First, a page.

Bobber stops and bass fishes
Some fishing tackle is inexpensive but can be very valuable. An example is the float stops.
I know… bass fishermen don’t fish with floats. But there are a number of reasons why these little gems can come in handy for anglers as well.
In fact, I bet you’ll find them in the tackle box of every Bassmaster Elite series pro.
Most anglers know they are great for anchoring sinkers when pitching or taking cover. I’m going to put a few on the line in front of the sinker and then tighten them to hold the weight with the soft plastic lure. You will probably need more than one for more friction, especially when hitting with a heavier weight.
They also work to add versatility to a Carolina light rig for shallow water. I will put a bobber plug, then a 1/4 or 1/8 ounce sinker, then another bobber plug before attaching the hook. This gives me the flexibility to shorten or lengthen the distance between the lure and the weight.
Or, if you decide you don’t want to rig Carolina, just slide the ballast and plugs up the auger and you’ll have a Texas rig without having to reinstall the rig.
The bobber stops working on the braid or the fluorocarbon. I have found that the 6th Sense brand works for me, and it lasts a long time, but there are several companies that offer them. Some companies even provide caps in different sizes to match the size of the line you are using.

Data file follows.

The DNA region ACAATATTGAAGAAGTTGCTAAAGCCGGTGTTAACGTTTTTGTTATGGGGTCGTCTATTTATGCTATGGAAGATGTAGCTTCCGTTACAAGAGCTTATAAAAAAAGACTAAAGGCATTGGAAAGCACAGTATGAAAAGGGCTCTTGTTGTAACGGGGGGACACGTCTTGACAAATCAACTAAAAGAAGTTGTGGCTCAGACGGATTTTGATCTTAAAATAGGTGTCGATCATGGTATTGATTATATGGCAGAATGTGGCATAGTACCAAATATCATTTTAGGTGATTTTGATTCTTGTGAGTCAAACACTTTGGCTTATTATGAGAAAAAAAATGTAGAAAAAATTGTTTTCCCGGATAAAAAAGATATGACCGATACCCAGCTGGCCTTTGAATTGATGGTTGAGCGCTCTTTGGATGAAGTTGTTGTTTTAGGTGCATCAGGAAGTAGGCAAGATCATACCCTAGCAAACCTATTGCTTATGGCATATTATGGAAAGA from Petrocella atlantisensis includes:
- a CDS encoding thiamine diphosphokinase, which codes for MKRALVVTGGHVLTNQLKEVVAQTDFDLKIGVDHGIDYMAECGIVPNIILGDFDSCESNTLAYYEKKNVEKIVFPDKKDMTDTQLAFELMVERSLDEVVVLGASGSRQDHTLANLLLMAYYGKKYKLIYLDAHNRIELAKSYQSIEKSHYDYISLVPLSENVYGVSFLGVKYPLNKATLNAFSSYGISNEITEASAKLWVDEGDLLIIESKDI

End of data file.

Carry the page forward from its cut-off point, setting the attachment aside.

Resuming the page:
Their use does not stop there. A little ingenuity can create other uses if you think about it.
This is what happened to me one day while fishing in a Florida lake with a Devil’s Horse. Smithwick’s surface lure has an attachment on the nose and tail. One of the issues we have with these lures when braid fishing is that the line will snag around the front prop or treble if you pause the bait during a retrieve. Some guys reduce the problem by tying a heavy 6 inch monofilament leader between the braid and the lure. The stiffer line keeps it away from the propeller and front hook.
By chance, I found out that the bobber stops working just as well.
I picked up a rod that had a dowel sinker and a 40 pound braid. I cut the decoy and removed the ballast, then pushed the float stopper forward in case I want to put the worm back on that rod.
I thought about this and added three more float stops, attached to the devil’s horse and slid the plugs against the nose of the bait.
It worked wonderfully! These plugs helped keep the braided line stiff enough to keep the braid away from this accessory and the front hook. This saved me time and kept my casts productive.
So if you haven’t already, I suggest you invest in some bobber caps and put them in your tackle box. You can find them at your local hardware store or online, and a pack costs around $ 3.
They have proven to be invaluable in the situations I mentioned above and may help you with a problem you are having in your fishing.